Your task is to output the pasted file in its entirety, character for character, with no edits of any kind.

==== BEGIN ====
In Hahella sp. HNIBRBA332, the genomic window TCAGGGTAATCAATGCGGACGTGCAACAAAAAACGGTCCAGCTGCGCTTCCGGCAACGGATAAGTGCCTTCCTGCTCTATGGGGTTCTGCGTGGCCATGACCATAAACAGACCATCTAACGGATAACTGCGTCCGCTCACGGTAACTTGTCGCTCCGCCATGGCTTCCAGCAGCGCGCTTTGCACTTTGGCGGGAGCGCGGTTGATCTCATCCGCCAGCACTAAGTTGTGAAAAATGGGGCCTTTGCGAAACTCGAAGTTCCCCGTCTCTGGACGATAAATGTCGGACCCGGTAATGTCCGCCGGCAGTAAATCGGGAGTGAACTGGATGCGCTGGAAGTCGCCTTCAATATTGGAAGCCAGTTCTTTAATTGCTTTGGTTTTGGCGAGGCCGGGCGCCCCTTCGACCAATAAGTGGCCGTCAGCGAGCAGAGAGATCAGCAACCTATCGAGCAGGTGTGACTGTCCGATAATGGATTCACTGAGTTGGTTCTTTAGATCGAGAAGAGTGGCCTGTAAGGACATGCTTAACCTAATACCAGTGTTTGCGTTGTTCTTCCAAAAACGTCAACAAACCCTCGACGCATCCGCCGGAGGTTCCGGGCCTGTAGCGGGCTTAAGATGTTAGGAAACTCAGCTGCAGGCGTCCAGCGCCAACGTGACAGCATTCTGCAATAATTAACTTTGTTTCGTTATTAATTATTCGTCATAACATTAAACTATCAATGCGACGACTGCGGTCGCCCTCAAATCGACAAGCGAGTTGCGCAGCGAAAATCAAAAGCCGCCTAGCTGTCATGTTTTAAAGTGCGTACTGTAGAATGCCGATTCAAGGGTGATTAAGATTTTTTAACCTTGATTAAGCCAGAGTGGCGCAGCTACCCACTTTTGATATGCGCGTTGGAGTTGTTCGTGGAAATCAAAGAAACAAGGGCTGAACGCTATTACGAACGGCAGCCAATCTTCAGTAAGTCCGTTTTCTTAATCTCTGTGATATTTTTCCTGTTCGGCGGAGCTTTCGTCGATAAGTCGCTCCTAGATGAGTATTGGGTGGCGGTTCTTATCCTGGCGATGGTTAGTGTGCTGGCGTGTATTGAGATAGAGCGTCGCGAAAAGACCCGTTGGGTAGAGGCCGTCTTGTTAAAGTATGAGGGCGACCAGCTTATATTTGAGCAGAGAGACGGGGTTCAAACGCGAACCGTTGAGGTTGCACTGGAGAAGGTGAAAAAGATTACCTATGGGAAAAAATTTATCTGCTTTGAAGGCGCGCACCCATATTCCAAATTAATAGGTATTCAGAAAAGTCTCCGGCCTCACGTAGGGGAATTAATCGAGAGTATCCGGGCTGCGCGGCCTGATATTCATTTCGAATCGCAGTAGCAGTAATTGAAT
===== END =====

In Hahella sp. HNIBRBA332, the genomic window TCAGGGTAATCAATGCGGACGTGCAACAAAAAACGGTCCAGCTGCGCTTCCGGCAACGGATAAGTGCCTTCCTGCTCTATGGGGTTCTGCGTGGCCATGACCATAAACAGACCATCTAACGGATAACTGCGTCCGCTCACGGTAACTTGTCGCTCCGCCATGGCTTCCAGCAGCGCGCTTTGCACTTTGGCGGGAGCGCGGTTGATCTCATCCGCCAGCACTAAGTTGTGAAAAATGGGGCCTTTGCGAAACTCGAAGTTCCCCGTCTCTGGACGATAAATGTCGGACCCGGTAATGTCCGCCGGCAGTAAATCGGGAGTGAACTGGATGCGCTGGAAGTCGCCTTCAATATTGGAAGCCAGTTCTTTAATTGCTTTGGTTTTGGCGAGGCCGGGCGCCCCTTCGACCAATAAGTGGCCGTCAGCGAGCAGAGAGATCAGCAACCTATCGAGCAGGTGTGACTGTCCGATAATGGATTCACTGAGTTGGTTCTTTAGATCGAGAAGAGTGGCCTGTAAGGACATGCTTAACCTAATACCAGTGTTTGCGTTGTTCTTCCAAAAACGTCAACAAACCCTCGACGCATCCGCCGGAGGTTCCGGGCCTGTAGCGGGCTTAAGATGTTAGGAAACTCAGCTGCAGGCGTCCAGCGCCAACGTGACAGCATTCTGCAATAATTAACTTTGTTTCGTTATTAATTATTCGTCATAACATTAAACTATCAATGCGACGACTGCGGTCGCCCTCAAATCGACAAGCGAGTTGCGCAGCGAAAATCAAAAGCCGCCTAGCTGTCATGTTTTAAAGTGCGTACTGTAGAATGCCGATTCAAGGGTGATTAAGATTTTTTAACCTTGATTAAGCCAGAGTGGCGCAGCTACCCACTTTTGATATGCGCGTTGGAGTTGTTCGTGGAAATCAAAGAAACAAGGGCTGAACGCTATTACGAACGGCAGCCAATCTTCAGTAAGTCCGTTTTCTTAATCTCTGTGATATTTTTCCTGTTCGGCGGAGCTTTCGTCGATAAGTCGCTCCTAGATGAGTATTGGGTGGCGGTTCTTATCCTGGCGATGGTTAGTGTGCTGGCGTGTATTGAGATAGAGCGTCGCGAAAAGACCCGTTGGGTAGAGGCCGTCTTGTTAAAGTATGAGGGCGACCAGCTTATATTTGAGCAGAGAGACGGGGTTCAAACGCGAACCGTTGAGGTTGCACTGGAGAAGGTGAAAAAGATTACCTATGGGAAAAAATTTATCTGCTTTGAAGGCGCGCACCCATATTCCAAATTAATAGGTATTCAGAAAAGTCTCCGGCCTCACGTAGGGGAATTAATCGAGAGTATCCGGGCTGCGCGGCCTGATATTCATTTCGAATCGCAGTAGCAGTAATTGAAT